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In any given energy transfer, from one form of energy to another, much of the energy is wasted. Turned into heat via friction or sound, or even radiated away as light.

In the case of an old filament lamp, much of the energy is converted to heat and that heat dissipates into the environment. Our most efficient lamps still lose a portion of their energy to heat, a wire itself will heat up over time as electrons come across atoms that resist the current and instead absorb them as heat, and electrons are lost this way as well, but what does it really mean to lose energy? What do scientists mean that some of this heat energy will be gone forever? Isn't that energy still there, in the room, as heat? Couldn't it be used again later down the line with a wind turbine or something? Doesn't the energy stay in the system?

Most of this energy does in fact stay on the Earth, for some time, but Earth is not an enclosed system. In fact, no thermodynamic system can be totally enclosed. All thermodynamic systems exist within the universe, and the universe is an open system.

Let me explain, some of that heat, is being lost to space. It's not conducting its heat energy to particles that I'm calling space either, it's lost via radiation.

All objects, depending on their temperature, radiate photons in the infrared spectrum or lower, that can be said to be a form of radiated heat. Infrared photons in this way are a method for heat to be transferred across empty space. Some of that radiation will radiate randomly and that direction will be towards the sky, and it will likely be absorbed and re-emitted by quite a few particles of greenhouse gas on the way up, losing more and more energy by transferring it to the heat of the air every time, but some of them will shoot off into space.

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This is a photograph of Earth taken in the infrared spectrum, as you can see, the atmosphere is generally opaque to infrared radiation. Greenhouse gasses form a blanket around the Earth, and tend to play hot-potato with infrared photons until they eventually hit an object or radiate off into space. The only reason we can see the Earth in this photograph is because Earth, evidently, is radiating heat via infrared radiation, into space.

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Some of that radiation, will never hit anything. It will fly off into intergalactic space, and the expansion of the universe will speed up such that it will never, ever reach a star or planet in its path. It will continue to fly out into the void at light speed for literally the rest of time, and as it does so, it will be stretched out in wavelength by the expansion of space time, slowly, slowly, creeping its way down the electromagnetic spectrum, becoming microwaves, radio, and eventually tending towards absolute zero.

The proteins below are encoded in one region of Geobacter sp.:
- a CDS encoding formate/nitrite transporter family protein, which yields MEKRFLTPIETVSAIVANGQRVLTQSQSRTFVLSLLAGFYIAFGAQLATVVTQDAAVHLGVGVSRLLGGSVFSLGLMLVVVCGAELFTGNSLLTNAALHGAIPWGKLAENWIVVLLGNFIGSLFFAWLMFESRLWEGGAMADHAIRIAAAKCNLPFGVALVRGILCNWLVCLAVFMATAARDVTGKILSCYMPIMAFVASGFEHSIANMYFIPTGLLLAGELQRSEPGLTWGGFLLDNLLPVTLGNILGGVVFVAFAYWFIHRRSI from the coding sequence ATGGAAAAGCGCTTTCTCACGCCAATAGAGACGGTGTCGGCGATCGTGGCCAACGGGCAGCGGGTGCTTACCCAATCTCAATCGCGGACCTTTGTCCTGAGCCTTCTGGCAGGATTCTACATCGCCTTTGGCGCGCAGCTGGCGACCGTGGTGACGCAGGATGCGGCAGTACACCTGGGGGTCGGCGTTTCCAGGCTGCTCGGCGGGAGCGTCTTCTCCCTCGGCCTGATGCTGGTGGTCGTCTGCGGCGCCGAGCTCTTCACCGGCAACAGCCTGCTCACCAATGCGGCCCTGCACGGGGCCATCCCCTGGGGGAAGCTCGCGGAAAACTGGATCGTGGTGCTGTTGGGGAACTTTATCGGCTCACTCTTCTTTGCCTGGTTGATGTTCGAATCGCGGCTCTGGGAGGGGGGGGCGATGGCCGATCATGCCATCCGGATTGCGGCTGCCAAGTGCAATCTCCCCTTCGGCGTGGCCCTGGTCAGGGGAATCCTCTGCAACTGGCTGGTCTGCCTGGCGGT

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This energy is lost. Literally, lost in space. Unable to be found or interacted with ever again. This is, paraphrased, what astrophysicists mean that the universe loses its energy via heat. Engineers talk about waste heat because waste heat isn't useful to the machine at hand, but the energy still GOES somewhere, and even when astrophysicists talk about energy being lost, it isn't ever really destroyed... it's lost... lost. Like you might lose a shoe. It's unable to be found. Ever again.

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Here's some other cool things about blackbody radiation: black holes ALSO emit radiation along the blackbody curve.

Hawking radiation is emitted via electromagenetic radiation produced with a temperature inversely proportional to the mass of the black hole, the larger the black hole, the "colder" it appears to be. A small enough black hole would eventually start to become visible. Like a toaster coil heating up from black to a dull orange-red, to white, to eventually blue.

A black hole at human body temperature would be 6 meters across, have the mass of about 2 Earth masses, and it would have about 5 seconds left in its lifetime before exploding.

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Eventually, all black holes will do this. The most massive ones will last longer than smaller ones, and smaller ones will slowly and exponentially release more radiation and appear to heat up before getting to the end of the line and exploding, evaporating all of its mass into a burst of gamma rays, which will also go flying randomly off into the void, which will also slowly and slowly find their way to absolute zero.

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At the end of time, bursts of light from exploding black holes will be the last things illuminating the cosmos.

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@starwall The energy does stay in the system but typically heat energy is less readily useful

If you have a temperature gradient, you *can* make use of it to power whatever you want. But once the whole room is exactly the same temperature, you can't get anything out of it

en.m.wikipedia.org/wiki/Thermo

(Caveat: I may be misunderstanding)